When you run TART locally, once the test finishes, it outputs a report to the browser window (at the bottom). Whatever talos thinks regressed, you should be able to see similar regression numbers locally at the end of the TART run, on the browser screen and without a profiler.

Once you're able to do that - see on your own system that TART reports different results for different builds - then you should profile and see if it shows interesting differences at the profile.

The numbers which interest us most are the results for:
newtab-open-preload-yes.all
newtab-open-preload-yes.half

Are you able to see at the tart report once if finishes, that these numbers are worse in about 40-50% with the newtab search than without the newtab search?
I call startProfiling at the end of Tart.prototype._startTest, right before the _doSequence call.  I call stopProfiling in _doneInternal.  In tart.html, the only box I check under "Configure TART" is "newtabYesPreload".  I set "Repeat" to 3.  I uncheck "[Uncheck when profiling]".  I hit the Start button.

When I load the resulting profiles in Instruments, profiles without search are ~30s, profiles with search are ~40s, both of which times match my subjective experience of waiting for the test to finish.

(In reply to Avi Halachmi (:avih) from comment #28)
> And even if yes, I also don't understand how you conclude that longer or
> shorter run time correlates to tart regression reports.

I don't think I said that?  But I don't understand what you mean.

In the profiles' call trees, I'm looking for calls in the with-search profiles that are absent from the without-search profiles, and calls in the with-search profiles that take longer than their counterparts in the without-search profiles.  Is that not right?  Some of those calls are in the call tree diff above.

> Once you're able to do that - see on your own system that TART reports
> different results for different builds - then you should profile and see if
> it shows interesting differences at the profile.

I am able to see that and that's what I've been profiling, reporting, and trying to make sense of.

Without profiling, I've been setting "Repeat" to 10 and running "newtabYesPreload": with search, I'm getting anywhere from 90-180ms for newtab-open-preload-yes.all, again on a debug build if that matters; without search, 60-70ms.  When I think I've found a lead and try a patch locally, and the patch reduces the test time significantly, but usually not consistently, I push to try and check datazilla, but the results aren't repeated there.  I don't know whether these patches actually improve things but only a very small amount that's lost in the noise, or they don't improve anything at all.
(In reply to Drew Willcoxon :adw from comment #29)
> I call startProfiling at the end of Tart.prototype._startTest, right before
> the _doSequence call.  I call stopProfiling in _doneInternal.  In tart.html,
> the only box I check under "Configure TART" is "newtabYesPreload".  I set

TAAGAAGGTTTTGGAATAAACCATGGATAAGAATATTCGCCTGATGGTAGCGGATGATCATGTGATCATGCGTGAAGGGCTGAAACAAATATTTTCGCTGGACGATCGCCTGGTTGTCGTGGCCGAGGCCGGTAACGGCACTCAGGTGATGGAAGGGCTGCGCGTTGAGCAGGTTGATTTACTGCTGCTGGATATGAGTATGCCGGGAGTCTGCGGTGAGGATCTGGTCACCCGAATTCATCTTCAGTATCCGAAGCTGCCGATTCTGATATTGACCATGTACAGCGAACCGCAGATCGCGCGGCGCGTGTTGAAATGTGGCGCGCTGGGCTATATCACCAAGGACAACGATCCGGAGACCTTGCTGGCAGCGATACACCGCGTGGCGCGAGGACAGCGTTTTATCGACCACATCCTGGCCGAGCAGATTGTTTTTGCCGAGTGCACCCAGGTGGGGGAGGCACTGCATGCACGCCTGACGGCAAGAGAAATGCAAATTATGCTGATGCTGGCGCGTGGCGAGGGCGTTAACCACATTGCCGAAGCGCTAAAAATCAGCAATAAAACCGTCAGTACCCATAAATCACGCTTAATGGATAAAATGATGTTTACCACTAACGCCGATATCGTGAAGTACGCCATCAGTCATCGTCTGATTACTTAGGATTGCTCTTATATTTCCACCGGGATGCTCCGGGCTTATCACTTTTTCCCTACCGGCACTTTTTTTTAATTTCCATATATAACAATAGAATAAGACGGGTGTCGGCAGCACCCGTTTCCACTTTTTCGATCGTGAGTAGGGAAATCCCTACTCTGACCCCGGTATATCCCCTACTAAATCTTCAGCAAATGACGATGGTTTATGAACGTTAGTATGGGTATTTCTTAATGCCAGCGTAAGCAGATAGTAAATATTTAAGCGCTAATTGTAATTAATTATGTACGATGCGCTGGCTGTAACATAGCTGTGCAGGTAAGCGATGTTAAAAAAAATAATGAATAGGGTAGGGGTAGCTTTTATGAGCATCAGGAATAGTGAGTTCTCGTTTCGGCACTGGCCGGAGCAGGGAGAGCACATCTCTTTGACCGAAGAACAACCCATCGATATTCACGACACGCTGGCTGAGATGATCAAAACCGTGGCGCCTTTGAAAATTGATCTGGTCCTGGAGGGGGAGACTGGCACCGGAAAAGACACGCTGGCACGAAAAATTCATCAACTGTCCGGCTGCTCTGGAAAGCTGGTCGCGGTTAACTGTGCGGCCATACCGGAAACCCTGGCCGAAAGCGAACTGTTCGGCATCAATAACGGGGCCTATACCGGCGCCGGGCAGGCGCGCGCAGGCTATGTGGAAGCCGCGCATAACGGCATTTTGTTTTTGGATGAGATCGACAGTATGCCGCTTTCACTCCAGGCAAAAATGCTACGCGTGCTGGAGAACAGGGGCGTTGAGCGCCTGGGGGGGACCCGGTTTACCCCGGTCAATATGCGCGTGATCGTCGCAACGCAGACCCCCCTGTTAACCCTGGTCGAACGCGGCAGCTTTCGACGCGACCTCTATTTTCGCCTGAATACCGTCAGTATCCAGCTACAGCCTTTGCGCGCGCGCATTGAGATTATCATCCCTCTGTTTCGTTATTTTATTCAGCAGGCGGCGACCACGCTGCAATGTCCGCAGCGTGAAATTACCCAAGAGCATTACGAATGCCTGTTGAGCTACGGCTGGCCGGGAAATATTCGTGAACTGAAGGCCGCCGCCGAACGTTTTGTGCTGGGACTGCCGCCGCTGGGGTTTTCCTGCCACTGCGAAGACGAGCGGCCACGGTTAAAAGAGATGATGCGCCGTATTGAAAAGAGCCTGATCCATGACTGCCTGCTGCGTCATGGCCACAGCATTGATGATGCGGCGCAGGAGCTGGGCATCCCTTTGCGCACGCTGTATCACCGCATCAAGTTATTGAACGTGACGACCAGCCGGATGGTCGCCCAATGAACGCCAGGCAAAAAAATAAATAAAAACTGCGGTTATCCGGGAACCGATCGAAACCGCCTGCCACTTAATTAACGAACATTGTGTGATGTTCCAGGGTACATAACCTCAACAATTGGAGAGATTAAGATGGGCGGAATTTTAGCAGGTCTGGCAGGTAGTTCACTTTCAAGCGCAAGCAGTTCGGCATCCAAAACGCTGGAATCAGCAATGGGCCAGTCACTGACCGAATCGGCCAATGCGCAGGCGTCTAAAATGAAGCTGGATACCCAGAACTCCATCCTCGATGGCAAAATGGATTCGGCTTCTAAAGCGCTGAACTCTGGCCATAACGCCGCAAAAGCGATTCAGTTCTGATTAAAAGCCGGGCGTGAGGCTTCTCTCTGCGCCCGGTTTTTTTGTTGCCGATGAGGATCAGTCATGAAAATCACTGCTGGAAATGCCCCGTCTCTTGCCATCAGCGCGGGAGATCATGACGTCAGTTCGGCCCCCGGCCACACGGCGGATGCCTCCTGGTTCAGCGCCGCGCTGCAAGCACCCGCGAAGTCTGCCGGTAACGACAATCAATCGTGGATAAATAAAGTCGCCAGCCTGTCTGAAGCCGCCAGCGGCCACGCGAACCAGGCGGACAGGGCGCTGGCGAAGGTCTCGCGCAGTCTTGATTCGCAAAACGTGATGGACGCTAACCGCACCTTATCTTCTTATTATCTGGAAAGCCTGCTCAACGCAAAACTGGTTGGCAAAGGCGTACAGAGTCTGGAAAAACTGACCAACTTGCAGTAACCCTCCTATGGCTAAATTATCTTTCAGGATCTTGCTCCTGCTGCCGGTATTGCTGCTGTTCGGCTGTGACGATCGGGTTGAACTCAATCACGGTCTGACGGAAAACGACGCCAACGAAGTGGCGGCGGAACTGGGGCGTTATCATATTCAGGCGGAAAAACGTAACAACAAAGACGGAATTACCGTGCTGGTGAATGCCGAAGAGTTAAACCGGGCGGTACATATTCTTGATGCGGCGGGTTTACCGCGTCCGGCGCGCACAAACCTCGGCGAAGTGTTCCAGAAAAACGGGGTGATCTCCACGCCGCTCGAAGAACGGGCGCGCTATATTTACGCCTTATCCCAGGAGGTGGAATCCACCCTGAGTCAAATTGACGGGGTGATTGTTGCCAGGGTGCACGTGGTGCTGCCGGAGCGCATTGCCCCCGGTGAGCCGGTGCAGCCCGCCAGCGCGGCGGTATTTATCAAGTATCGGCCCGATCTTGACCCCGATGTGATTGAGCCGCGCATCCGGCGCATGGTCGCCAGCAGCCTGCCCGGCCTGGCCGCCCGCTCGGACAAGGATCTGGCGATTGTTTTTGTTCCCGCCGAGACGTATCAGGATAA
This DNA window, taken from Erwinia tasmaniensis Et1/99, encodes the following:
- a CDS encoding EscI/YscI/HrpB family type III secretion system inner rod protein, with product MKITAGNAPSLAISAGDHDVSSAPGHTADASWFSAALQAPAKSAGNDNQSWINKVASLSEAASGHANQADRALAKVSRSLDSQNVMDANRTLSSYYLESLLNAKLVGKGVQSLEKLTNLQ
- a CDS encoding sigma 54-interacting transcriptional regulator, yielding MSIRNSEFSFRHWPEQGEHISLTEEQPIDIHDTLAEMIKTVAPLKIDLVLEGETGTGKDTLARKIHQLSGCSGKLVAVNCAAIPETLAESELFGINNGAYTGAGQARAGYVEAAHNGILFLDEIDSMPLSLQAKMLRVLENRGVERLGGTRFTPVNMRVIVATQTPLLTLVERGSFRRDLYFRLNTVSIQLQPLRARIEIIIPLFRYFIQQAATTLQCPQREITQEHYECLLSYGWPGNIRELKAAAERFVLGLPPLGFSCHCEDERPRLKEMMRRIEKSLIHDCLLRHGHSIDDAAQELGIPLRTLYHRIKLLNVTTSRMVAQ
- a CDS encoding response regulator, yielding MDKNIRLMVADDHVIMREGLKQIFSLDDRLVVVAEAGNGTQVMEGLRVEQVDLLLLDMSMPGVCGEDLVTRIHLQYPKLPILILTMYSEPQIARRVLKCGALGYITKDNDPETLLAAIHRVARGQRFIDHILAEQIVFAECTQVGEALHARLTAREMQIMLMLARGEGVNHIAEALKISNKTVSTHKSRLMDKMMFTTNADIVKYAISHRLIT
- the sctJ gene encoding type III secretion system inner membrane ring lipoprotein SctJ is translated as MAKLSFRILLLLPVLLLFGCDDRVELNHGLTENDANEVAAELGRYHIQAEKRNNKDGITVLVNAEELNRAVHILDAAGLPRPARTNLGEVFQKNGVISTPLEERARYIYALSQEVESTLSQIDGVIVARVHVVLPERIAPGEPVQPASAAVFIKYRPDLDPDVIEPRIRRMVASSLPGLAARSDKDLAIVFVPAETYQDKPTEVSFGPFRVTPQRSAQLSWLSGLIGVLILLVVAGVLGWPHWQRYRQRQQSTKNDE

> "Repeat" to 3.  I uncheck "[Uncheck when profiling]".  I hit the Start
> button.

I see. Do I understand correctly that you modified TART? If yes, what is your base build? and please post the patch you used to modify it.

Without seeing the patch and after reading the above, I'd say that it's probably incorrect and captures more than it should, but post the base TART build and the patch, and let's take it from there.

> When I load the resulting profiles in Instruments, profiles without search
> are ~30s, profiles with search are ~40s, both of which times match my
> subjective experience of waiting for the test to finish.

I'm not familiar with "Instruments", but I still can't understand where could the difference come from. As far as I can guess what your TART patch does, it still shouldn't result in this. I do know that TART is not expected (or programmed) to take different duration to complete based on different performance of the build. So something here is definitely unexpected, at least to me.

We should first make sure we don't have unexpected stuff - before going on to interpret the results it produced IMO.


> (In reply to Avi Halachmi (:avih) from comment #28)
> > And even if yes, I also don't understand how you conclude that longer or
> > shorter run time correlates to tart regression reports.
> 
> I don't think I said that?  But I don't understand what you mean.

Since we're trying to address an issue which was noticed on TART results, this makes TART the reference, but you quoted numbers which not taken with TART, so I assume you believe your numbers somehow correlate to the TART regressions. Is this not the case?


> In the profiles' call trees, I'm looking for calls in the with-search
> profiles that are absent from the without-search profiles, and calls in the
> with-search profiles that take longer than their counterparts in the
> without-search profiles.  Is that not right?  Some of those calls are in the
> call tree diff above.

Yes, this sounds very plausible, as long as your profiles are collected correctly.


> Without profiling, I've been setting "Repeat" to 10 and running
> "newtabYesPreload": with search, I'm getting anywhere from 90-180ms for
> newtab-open-preload-yes.all, again on a debug build if that matters; without
> search, 60-70ms.

Right, so this means you can reproduce the talos results locally, and see even bigger regressions. Excellent. We couldn't continue without it.